Zvamaida Murwira Mr Speaker, Sir
Legislators coming in for the Ninth Parliament should pull their socks up as expectations to meet President’s Mnangagwa’s vision of putting politics aside and developing the economy for the better of the country are high.
Members of Parliament were sworn in on Wednesday this week and the electorate expects a lot from them in terms of enacting legislation for the good governance of the country and moving motions that improve the quality of their lives.Backbenchers in their oversight, legislative and representative role carry the hope of the nation on their shoulders and their swearing-in signalled the commencement of their parliamentary business in earnest.
Portfolio committees, once constituted, should leave no stone unturned in efforts to explore ways to turn around the economy.
It is also now time for legislators both at individual level and collectively to fulfil what they promised the electorate during election campaigns which saw them promising heaven on earth to the electorate as they sought to win votes.
Backbenchers should raise motions that help in national discourse and address the plight of the people from their constituencies.
What should to be done to stabilise the economy in the context of services, cash challenges and also ways to improve productivity particularly in farms and in industry?
This comes in the context of an unprecedented price spiral of most commodities in the past few weeks, which some watchers have said could be traced to attempts by some elements to sabotage President Mnangagwa’s Government.
With the summer season around the corner, backbenchers should take members of the Executive head-on to ensure that agricultural inputs are on the doorsteps of farmers on time.
They should hold the Executive to account either during Wednesday or Thursday Question Time for the National Assembly or Senate respectively or during portfolio committee meetings where they invite members of the Executive.
Legislators should also take a leaf from President Mnangagwa’s speech when he opens the First Session of the Ninth Parliament as it should give legislative direction and an agenda.
Another thorny issue is the mushrooming of illegal settlements in urban and peri-urban areas.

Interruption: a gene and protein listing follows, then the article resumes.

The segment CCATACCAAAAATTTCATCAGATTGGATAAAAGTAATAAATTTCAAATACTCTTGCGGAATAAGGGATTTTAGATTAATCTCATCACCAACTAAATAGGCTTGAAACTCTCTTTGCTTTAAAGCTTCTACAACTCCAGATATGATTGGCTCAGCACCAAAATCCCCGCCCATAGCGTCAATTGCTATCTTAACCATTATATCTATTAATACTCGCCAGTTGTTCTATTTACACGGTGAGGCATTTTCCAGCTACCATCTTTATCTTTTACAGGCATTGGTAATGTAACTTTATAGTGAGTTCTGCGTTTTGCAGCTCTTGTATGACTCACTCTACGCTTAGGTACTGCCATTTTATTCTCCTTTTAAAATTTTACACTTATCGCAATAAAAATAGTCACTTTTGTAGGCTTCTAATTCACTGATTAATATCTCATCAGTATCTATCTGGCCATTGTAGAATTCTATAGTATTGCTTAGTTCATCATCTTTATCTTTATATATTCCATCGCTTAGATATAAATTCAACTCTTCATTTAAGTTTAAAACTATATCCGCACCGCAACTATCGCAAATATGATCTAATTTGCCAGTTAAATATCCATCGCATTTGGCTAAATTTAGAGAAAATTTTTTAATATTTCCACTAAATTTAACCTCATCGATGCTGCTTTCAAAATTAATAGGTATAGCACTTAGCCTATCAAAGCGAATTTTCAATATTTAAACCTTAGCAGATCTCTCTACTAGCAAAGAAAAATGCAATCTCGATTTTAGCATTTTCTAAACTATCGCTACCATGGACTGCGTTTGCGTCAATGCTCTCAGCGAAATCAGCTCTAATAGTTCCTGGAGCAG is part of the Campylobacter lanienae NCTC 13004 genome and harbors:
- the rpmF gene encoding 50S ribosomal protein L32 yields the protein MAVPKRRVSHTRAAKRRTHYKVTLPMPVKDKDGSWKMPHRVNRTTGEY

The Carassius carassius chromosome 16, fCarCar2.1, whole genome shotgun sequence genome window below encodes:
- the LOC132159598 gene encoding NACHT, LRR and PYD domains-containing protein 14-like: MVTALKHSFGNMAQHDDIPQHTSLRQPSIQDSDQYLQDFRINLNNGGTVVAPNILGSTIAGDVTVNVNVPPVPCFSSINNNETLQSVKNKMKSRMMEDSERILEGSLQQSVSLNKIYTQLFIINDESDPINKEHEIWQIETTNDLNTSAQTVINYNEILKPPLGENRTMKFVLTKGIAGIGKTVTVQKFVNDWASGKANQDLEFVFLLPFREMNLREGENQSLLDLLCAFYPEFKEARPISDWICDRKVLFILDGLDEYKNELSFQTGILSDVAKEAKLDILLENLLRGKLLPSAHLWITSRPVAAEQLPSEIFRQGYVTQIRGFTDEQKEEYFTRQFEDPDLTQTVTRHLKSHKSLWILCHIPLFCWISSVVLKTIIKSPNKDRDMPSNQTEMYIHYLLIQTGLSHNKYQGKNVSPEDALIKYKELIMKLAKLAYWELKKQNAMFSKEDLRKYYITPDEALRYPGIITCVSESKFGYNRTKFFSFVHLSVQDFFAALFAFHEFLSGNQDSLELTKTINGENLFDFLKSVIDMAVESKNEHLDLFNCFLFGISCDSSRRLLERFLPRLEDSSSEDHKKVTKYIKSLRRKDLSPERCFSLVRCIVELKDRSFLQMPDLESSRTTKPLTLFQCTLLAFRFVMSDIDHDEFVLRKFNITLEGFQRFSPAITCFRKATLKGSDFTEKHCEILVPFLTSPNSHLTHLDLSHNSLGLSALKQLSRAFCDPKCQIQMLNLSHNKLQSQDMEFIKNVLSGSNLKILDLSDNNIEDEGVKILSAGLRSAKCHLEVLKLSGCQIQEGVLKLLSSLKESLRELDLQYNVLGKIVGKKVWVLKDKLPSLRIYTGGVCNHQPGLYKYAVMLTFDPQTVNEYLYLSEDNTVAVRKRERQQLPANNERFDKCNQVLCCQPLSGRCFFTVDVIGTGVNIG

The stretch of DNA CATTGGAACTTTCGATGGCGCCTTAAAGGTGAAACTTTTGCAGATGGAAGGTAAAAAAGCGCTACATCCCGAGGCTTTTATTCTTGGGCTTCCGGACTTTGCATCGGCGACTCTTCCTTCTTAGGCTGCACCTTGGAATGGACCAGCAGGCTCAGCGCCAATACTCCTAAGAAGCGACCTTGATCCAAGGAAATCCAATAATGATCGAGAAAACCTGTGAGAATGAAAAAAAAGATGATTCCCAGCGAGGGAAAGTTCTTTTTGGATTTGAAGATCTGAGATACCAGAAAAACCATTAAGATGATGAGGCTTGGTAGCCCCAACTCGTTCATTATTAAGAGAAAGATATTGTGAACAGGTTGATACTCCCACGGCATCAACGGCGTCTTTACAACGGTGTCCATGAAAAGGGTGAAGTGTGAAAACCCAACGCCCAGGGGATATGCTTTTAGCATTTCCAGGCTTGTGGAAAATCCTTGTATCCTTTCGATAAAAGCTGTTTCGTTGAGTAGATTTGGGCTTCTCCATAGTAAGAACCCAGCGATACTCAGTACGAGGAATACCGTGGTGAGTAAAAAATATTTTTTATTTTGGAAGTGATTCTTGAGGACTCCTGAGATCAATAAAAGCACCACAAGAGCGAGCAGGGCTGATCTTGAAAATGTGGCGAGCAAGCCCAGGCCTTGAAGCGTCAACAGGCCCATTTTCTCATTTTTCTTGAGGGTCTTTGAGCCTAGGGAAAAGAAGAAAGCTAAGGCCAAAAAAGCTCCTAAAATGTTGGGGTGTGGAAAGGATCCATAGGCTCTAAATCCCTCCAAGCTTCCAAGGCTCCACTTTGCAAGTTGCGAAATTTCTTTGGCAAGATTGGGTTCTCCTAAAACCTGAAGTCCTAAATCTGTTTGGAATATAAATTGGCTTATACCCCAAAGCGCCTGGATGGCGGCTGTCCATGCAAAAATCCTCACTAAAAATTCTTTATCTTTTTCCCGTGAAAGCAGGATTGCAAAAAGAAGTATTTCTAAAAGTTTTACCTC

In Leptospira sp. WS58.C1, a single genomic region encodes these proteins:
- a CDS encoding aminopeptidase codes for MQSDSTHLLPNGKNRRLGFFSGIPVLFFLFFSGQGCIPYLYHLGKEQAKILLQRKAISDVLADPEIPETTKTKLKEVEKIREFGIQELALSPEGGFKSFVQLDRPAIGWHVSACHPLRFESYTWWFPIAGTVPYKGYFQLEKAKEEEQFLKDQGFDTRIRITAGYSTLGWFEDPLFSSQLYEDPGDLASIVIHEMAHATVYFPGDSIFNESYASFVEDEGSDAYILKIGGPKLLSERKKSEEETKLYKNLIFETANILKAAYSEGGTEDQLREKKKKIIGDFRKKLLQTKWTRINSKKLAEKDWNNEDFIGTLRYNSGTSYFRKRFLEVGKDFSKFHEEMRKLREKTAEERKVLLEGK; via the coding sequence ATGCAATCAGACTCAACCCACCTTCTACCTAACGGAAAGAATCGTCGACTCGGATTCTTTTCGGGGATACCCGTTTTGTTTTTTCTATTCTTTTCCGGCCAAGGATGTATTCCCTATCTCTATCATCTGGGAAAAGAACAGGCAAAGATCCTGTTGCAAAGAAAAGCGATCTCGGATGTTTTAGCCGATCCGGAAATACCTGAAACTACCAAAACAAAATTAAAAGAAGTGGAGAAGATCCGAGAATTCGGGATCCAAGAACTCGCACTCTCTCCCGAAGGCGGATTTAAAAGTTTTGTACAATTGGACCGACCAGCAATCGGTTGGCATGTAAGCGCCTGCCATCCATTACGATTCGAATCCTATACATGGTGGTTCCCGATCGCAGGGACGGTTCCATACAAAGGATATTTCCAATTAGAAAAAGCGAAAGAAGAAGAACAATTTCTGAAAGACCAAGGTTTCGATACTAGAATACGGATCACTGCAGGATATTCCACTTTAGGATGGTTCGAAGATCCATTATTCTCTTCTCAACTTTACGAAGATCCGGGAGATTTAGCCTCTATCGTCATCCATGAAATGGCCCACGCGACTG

This has resulted in some unsuspecting home-seekers losing their money to unscrupulous land barons.
Most of the land barons have had their lives transformed overnight from rags to riches under suspicious circumstances.
The Portfolio Committee on Lands, Agriculture and Rural Resettlement and that of Local Government, Public Works and National Housing has to put its foot forward to unravel these issues.
In Nyatsime, which falls under Chitungwiza Municipality, thousands of home-seekers with offer letters from the local authority have not yet taken occupation of their residential stands after land barons invaded the property and parcelled out the land to unsuspecting home-seekers for a song, shutting out lawful occupants.
The Nyatsime housing settlement debacle has gone on for almost 10 years unresolved and some lawful land owners have since passed on.
There is a court interdict against Chitungwiza Municipality. Three farmers who had offer letters from the Ministry of Lands to use the land for agricultural purposes approached the courts on why Government had opted to use that land for urban expansion.
It was a question of the left hand not knowing what the right hand was doing.
A solution that ensures a win-win outcome is required.
Government should, at the very least, look for alternative agricultural land for the three farmers and get rid of those who invaded the land to pave way for those with offer letters from Chitungwiza Municipality.
In Harare South there are also a lot of unresolved land issues which the Government has to deal with.
One of the thorny issues in areas like Stoneridge Park, Southlea Park, Retreat Farm are to do with compensation.
It is common cause that there is a Land Commission moving around the country gathering views from the people. It is the role of Parliament to ensure that recommendations by that commission are implemented and not gather dust on shelves.
The Public Accounts Committee has real work to do to ensure that ministries through their permanent secretaries submit quarterly financial returns in terms of the Public Finance and Management Act.
Ministries have been found wanting in that regard and have been allowed to get away with it, yet submission of those returns is the hallmark of financial transparency and accountability.
Another thorny issue involves laws on the ease of doing business.
President Mnangagwa has on countless times been saying that Zimbabwe is open for business and to its credit, Government has enacted laws to ensure the achievement of that objective.
It is therefore the duty of Parliament to ensure that the laws are implemented to the letter.
There have been bottlenecks for those starting new businesses. One has to move from one office to another at different ministries thereby frustrating potential investors.
It is commendable that the previous Parliament passed several laws aimed at improving the ease of doing business.
They include the Shop Licensing Act, Public Procurement and Disposal of Assets Act, the National Competitiveness Commission Act, the State Procurement Act and Judiciary Laws Amendment Act.
The passage of the laws would be futile if they are not implemented and it is the duty and responsibility of Parliament to ensure that they take effect.
Ease of doing business bottlenecks have been cited as one of the drawbacks to economic recovery hence the peremptory obligation for legislators in their oversight role to ensure that enacted laws are implemented.
MPs must realise that they have a fiduciary duty on behalf the electorate to ensure that their aspirations are met.